Rodés y Sala


€5m (£3.37m)
Joint managing partners: Gonzalo Rodés, Rafael Sala
Number of partners: 11
Number of lawyers: 40
Main practice areas: Banking, employment, private equity, real estate, tax
Clients: Banco Santander, Inter-American Development Bank, El Coto
Number of offices: Two
Locations: Barcelona, Madrid

Barcelona-based Rodés y Sala is growing quickly after riding on a wave of private equity activity in Spain over the last few years.

The firm uses a boutique approach to pick up clients that larger firms in Spain would envy, such as property developer El Coto and the Inter-American Development Bank.

Julio Veloso, managing partner of the Madrid office and a former partner at SJ Berwin, says the firm’s success is due to the level of client care it provides. “We take good care of clients from a professional and personal point of view,” he says. “We’re not cheap, but we’re not quite as expensive as the big firms.”

Although Rodés has managed to build up a name for fund structuring work and boutique M&A advice, the firm’s real aim is to go full service and compete with other national champions such as Perez-Llorca.

Veloso says: “I think we should try to be in the same range as Perez-Llorca and Ramón y Cajal. We need time, but we should try to play in that league.”

This year the firm has made up two new partners, both based in the Barcelona office, to boost its various practice areas. Litigation partner Jaime Fernandez and labour law specialist Guillermo Puig bring the total number of partners to 11. The firm is also planning to grow its real estate and arbitration practices, possibly through lateral hires.

“We’ve got a real estate team and we’re really developing that. We’re receiving a lot of work. We want to become a full-service firm,” emphasises Veloso.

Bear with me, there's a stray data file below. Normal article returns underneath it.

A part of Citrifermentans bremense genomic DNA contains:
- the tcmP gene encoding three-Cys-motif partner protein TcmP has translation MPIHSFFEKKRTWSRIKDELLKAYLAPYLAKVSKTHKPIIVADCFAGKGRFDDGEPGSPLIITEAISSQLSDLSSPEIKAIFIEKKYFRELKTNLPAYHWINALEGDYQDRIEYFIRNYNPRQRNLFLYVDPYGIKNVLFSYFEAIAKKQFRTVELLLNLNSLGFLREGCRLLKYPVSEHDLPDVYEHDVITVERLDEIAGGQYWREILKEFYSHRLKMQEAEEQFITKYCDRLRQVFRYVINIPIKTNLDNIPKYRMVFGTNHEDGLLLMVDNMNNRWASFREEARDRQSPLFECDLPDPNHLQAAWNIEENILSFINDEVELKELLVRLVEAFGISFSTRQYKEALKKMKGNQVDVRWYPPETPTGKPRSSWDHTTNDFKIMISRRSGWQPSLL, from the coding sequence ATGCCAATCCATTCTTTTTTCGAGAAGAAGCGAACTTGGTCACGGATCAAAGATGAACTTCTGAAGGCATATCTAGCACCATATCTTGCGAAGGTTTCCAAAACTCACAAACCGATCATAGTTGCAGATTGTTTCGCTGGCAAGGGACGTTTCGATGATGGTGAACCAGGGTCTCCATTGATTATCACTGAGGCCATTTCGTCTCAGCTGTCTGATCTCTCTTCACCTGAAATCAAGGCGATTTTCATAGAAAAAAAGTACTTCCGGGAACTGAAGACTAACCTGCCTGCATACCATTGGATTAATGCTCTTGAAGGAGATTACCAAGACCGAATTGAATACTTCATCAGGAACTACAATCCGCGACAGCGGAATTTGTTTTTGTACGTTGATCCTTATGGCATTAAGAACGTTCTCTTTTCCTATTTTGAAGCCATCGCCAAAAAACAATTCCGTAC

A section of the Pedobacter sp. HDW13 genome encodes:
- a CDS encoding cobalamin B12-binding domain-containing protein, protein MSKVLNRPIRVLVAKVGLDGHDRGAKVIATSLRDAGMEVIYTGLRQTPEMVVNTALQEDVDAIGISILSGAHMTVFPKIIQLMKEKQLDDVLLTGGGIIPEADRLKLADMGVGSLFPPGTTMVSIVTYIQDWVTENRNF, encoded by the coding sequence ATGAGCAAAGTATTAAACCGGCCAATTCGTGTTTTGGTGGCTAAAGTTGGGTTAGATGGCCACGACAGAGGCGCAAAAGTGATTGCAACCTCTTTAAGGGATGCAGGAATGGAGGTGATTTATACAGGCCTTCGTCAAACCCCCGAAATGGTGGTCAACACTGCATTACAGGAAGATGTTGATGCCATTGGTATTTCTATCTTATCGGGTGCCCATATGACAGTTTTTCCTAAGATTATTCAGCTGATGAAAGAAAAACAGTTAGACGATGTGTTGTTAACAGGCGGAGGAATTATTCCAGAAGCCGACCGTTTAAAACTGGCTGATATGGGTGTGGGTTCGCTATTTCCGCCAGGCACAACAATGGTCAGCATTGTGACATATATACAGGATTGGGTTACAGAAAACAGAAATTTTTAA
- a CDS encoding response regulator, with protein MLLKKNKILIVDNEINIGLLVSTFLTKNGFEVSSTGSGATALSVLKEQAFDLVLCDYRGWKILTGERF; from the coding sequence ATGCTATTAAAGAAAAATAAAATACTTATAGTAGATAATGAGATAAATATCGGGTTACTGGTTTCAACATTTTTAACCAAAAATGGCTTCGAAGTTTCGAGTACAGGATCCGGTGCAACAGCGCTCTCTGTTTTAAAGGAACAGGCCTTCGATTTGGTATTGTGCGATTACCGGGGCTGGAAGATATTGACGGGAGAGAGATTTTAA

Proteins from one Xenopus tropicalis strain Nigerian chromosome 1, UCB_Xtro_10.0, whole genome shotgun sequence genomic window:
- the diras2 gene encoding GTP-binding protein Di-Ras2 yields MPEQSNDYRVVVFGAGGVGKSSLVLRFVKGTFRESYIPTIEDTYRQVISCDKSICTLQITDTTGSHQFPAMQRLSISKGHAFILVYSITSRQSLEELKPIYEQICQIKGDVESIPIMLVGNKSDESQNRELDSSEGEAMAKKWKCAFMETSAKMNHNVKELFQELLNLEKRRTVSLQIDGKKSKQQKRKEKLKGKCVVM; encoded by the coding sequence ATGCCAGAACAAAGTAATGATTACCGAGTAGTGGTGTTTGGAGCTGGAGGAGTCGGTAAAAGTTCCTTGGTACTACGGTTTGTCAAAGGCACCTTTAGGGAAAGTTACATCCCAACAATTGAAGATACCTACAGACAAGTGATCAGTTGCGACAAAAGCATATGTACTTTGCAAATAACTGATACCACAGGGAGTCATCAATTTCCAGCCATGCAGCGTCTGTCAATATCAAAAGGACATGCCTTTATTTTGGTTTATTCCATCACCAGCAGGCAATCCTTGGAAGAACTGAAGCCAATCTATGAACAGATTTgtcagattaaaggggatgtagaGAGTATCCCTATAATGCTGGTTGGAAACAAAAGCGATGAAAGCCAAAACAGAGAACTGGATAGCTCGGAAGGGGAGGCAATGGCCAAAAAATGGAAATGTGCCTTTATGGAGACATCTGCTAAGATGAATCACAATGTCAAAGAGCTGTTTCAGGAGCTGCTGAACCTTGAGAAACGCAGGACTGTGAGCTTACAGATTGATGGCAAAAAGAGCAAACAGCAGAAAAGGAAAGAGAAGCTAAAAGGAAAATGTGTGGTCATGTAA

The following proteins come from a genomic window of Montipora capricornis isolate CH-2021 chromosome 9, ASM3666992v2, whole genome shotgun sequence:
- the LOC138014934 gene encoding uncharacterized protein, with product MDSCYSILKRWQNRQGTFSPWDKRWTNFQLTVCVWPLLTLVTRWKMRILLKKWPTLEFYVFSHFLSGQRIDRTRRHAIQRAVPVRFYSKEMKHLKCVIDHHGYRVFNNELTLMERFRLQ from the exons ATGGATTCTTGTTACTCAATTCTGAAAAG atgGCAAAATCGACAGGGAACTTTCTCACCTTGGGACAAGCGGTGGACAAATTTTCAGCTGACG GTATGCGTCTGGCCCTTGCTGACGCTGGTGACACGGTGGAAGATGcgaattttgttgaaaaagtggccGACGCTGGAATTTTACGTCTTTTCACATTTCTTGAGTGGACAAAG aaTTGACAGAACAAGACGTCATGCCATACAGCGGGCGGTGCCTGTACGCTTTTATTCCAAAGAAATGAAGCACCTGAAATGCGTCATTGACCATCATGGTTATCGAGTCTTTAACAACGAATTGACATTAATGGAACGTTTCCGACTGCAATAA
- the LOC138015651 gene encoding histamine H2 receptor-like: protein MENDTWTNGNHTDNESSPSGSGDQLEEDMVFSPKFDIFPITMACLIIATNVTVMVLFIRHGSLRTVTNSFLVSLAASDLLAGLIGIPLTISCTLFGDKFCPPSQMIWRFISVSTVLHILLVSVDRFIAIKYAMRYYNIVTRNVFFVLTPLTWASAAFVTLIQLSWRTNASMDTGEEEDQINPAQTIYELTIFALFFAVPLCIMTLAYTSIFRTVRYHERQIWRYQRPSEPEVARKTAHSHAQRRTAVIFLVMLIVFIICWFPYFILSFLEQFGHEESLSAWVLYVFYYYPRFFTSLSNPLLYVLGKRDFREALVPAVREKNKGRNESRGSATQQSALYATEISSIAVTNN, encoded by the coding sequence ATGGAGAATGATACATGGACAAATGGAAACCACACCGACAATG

Despite these grand ambitions, Rodés’ growth is hampered by the tight labour market and a lack of international outlook compared with the larger firms’.

Veloso sees exclusive alliance agreements with firms in France, Italy, Portugal and the UK as the way to plug this gap.

He adds: “At the moment clients don’t come to us for international transactions. With an international alliance, I’m sure they will.”

The firm also has plans to triple the size of its Madrid office over the next three years and has signed a lease to take the office space from 350 square metres to 1,100 square metres. Finding the right lawyers to fill the space will not be easy, however.

“We have two fronts in this battle – clients and recruitment. If you want to have lawyers of top quality then you have to work very hard to compete with firms like Clifford Chance,” says Veloso.

Rodés has a long way to go before it can compete with the larger firms across all practice areas.

The firm is setting about its task with determination, though, and has an ace up its sleeve – youth. The average age of the partnership is around 40, and new partner Fernandez has made partner at the age of 30, something almost unheard of in Spain.